Flashcards in End-of Life Care Deck (32):
providing another person the means to end their own life
self-determination; in the health care context, the right of the individual to make choices about the use and discontinuation of medical interventions
period during which mourning for a loss takes place
Greek for “good death”; has evolved to mean the intentional killing by act or omission of a dependent human being for their alleged benefit
personal feelings that accompany an anticipated or actual loss
a coordinated program of interdisciplinary care and services for terminally ill patients and their families that in the United States is provided primarily in the home
communication and cooperation among members of diverse health care disciplines jointly to plan, implement, and evaluate care
Medicare Hospice Benefit
a Medicare Part A entitlement that provides for comprehensive, interdisciplinary palliative care and services for eligible beneficiaries who have a terminal illness and a life expectancy of less than 6 months
individual, family, group, and cultural expressions of grief and associated behaviors
philosophy and system for delivering care that expands on traditional medical care for serious, progressive illness to include a focus on quality of life, function, decision making, and opportunities for personal growth
the use of pharmacologic agents, at the request of the terminally ill patient or the patient’s legal proxy, to induce sedation, or near-sedation, when symptoms have not responded to other management measures; the purpose is not to hasten the patient’s death but to relieve intractable symptoms
the expected course of an illness and the chance for recovery
personal belief systems that focus on a search for meaning and purpose in life, intangible elements that impart meaning and vitality to life, and a connectedness to a higher or transcendent dimension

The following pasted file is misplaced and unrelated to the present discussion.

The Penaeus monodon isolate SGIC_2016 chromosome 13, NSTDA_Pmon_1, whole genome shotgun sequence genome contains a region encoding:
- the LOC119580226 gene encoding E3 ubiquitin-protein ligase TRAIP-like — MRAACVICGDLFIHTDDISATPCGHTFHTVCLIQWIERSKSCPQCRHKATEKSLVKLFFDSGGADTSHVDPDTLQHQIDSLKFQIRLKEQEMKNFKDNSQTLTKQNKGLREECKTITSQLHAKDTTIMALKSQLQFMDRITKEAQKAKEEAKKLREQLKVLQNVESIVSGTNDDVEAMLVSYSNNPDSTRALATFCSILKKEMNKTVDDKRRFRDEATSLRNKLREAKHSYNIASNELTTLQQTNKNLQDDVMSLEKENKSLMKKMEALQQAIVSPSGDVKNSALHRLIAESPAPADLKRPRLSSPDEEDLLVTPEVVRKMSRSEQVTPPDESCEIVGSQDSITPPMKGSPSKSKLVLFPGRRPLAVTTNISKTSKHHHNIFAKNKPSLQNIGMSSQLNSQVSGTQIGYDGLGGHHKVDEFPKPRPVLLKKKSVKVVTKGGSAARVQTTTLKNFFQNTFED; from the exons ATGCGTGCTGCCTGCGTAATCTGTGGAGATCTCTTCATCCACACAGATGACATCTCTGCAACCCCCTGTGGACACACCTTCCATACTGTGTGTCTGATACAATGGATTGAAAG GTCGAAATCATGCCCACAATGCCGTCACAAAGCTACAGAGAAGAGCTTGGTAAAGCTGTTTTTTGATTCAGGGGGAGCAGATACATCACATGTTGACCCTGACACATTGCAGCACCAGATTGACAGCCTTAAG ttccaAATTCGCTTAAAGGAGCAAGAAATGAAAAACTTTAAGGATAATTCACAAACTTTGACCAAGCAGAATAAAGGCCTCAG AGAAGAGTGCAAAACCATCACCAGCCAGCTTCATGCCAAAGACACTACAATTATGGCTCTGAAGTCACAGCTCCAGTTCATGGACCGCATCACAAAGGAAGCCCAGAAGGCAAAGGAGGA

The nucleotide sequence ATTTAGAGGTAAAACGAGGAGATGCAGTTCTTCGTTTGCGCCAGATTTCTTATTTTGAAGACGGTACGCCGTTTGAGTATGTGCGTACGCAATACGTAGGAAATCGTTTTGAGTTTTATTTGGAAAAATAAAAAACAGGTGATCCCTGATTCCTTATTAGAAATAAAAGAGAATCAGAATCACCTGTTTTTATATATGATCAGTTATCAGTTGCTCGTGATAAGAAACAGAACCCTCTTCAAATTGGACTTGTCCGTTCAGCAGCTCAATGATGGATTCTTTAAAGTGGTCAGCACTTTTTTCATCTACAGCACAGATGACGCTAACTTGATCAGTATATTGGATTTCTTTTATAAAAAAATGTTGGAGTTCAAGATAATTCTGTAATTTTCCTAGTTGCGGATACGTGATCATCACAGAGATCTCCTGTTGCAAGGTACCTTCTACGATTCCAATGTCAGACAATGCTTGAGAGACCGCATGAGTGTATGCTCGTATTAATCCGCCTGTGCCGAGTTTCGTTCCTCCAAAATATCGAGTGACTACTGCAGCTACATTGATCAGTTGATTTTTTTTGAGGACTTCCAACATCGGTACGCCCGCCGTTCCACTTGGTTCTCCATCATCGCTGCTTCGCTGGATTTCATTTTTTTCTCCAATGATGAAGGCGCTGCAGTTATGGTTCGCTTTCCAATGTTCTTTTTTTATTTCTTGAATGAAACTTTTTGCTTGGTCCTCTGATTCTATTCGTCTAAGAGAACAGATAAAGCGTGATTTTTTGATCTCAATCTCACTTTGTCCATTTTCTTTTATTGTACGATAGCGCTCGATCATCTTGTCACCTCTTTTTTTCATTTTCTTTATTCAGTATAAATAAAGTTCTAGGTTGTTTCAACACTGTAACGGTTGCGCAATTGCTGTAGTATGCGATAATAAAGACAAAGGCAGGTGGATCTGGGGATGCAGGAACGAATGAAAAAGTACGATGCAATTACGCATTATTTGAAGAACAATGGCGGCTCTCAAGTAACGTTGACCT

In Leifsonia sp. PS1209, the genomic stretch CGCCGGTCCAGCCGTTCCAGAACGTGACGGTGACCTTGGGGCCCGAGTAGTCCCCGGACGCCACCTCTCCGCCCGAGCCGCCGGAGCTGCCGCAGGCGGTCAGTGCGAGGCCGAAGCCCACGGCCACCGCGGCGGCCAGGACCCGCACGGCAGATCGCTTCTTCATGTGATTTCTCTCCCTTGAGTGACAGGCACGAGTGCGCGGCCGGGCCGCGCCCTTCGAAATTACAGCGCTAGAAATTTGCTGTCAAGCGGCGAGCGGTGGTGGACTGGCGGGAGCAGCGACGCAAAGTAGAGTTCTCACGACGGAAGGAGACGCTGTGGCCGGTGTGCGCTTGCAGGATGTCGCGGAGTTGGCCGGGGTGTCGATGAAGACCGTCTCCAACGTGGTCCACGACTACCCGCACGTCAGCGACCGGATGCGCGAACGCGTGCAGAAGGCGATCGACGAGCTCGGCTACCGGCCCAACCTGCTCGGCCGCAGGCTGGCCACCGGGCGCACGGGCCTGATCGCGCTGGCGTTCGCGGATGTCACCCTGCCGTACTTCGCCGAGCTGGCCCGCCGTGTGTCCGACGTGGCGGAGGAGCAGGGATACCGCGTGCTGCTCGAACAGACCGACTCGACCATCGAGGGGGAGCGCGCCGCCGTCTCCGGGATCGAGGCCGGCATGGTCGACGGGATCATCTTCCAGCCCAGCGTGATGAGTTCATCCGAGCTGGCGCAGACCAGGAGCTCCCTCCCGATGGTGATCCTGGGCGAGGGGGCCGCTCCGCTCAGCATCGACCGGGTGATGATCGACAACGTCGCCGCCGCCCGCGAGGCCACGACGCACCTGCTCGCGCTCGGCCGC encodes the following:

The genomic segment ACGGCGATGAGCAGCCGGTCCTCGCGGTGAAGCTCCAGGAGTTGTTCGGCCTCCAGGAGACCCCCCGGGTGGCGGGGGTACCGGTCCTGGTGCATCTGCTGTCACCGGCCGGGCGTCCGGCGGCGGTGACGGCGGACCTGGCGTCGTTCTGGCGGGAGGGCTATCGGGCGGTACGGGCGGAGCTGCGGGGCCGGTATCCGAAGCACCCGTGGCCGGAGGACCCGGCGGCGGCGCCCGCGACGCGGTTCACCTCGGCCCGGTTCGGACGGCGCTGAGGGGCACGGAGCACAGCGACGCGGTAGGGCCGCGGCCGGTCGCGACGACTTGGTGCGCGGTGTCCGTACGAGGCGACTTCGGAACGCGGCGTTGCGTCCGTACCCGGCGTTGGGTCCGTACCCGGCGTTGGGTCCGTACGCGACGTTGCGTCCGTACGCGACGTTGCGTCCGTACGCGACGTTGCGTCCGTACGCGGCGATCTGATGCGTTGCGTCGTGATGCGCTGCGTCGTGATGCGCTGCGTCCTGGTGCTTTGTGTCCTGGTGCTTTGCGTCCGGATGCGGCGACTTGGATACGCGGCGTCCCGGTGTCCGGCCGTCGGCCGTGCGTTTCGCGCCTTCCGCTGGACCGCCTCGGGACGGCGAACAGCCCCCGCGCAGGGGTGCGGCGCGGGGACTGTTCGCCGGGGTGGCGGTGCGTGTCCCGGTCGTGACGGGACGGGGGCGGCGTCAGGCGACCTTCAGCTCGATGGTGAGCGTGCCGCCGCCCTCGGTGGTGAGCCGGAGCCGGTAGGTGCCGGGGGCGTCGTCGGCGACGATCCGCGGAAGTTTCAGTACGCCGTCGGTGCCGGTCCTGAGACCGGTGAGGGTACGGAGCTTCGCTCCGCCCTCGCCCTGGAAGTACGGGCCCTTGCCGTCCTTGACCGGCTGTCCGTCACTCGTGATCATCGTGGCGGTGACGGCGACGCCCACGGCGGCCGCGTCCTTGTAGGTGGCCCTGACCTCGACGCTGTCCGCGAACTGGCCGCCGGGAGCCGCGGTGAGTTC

progressive, irreversible illness that despite cure-focused medical treatment will result in the patient’s death
Ethical and legal aspects of care
The patient’s goals, preferences, and choices are respected within the limits of applicable state and federal law, within current accepted standards of medical care, and form the basis for the plan of care.
Care of the patient at the end of life
Signs and symptoms of impending death are recognized and communicated in developmentally appropriate language for children and patients with cognitive disabilities with respect to family preferences. Care appropriate to this phase of illness is provided to the patient and the family.
Cultural aspects of care
The palliative care program assesses and attempts to meet the needs of the patient, family, and community in a culturally sensitive manner.
Spiritual, religious, and existential aspects of care
Spiritual and existential dimensions are assessed and responded to based on the best available evidence, which is skillfully and systematically applied.
Social aspects of care
Comprehensive interdisciplinary assessment identifies the social needs of patients and their families, and a plan of care is developed to respond to these needs as effectively as possible.
Psychological and psychiatric aspects of care
Psychological status is assessed and managed based on the best available evidence, which is skillfully and systematically applied. When necessary, psychiatric issues are addressed and treated.
Physical aspects of care
Pain, other symptoms, and side effects are managed based on the best available evidence, with attention to disease-specific pain and symptoms, which is skillfully and systematically applied.
Structure and processes of care
The timely plan of care is based on a comprehensive interdisciplinary assessment of the patient and the family.
The patient is unaware of their terminal state, whereas others are aware.
The patient suspects what others know and attempts to find out details about their condition.
Mutual pretense awareness
The patient, the family, and the health care professionals are aware that the patient is dying, but all pretend otherwise.
The patient, the family, and the health care professionals are aware that the patient is dying and openly acknowledge that reality.
4 types of Hospice care
Routine home care, inpatient respite care, continuous care, general inpatient care
What are the 3 most common hospice diagnoses?
Dementia, Heart disease and lung disease
5 types of "methods of stating end-of-life preferences"
Advanced directives, Do not resuscitate, durable power of attorney for health care, living will, Physician orders for life-sustaining treatment (POLST)
what does the acronym COMFORT stand for?
Hope and end-of-life care
encourage realistic hope specific to patient needs. expectations for future
values and preferences.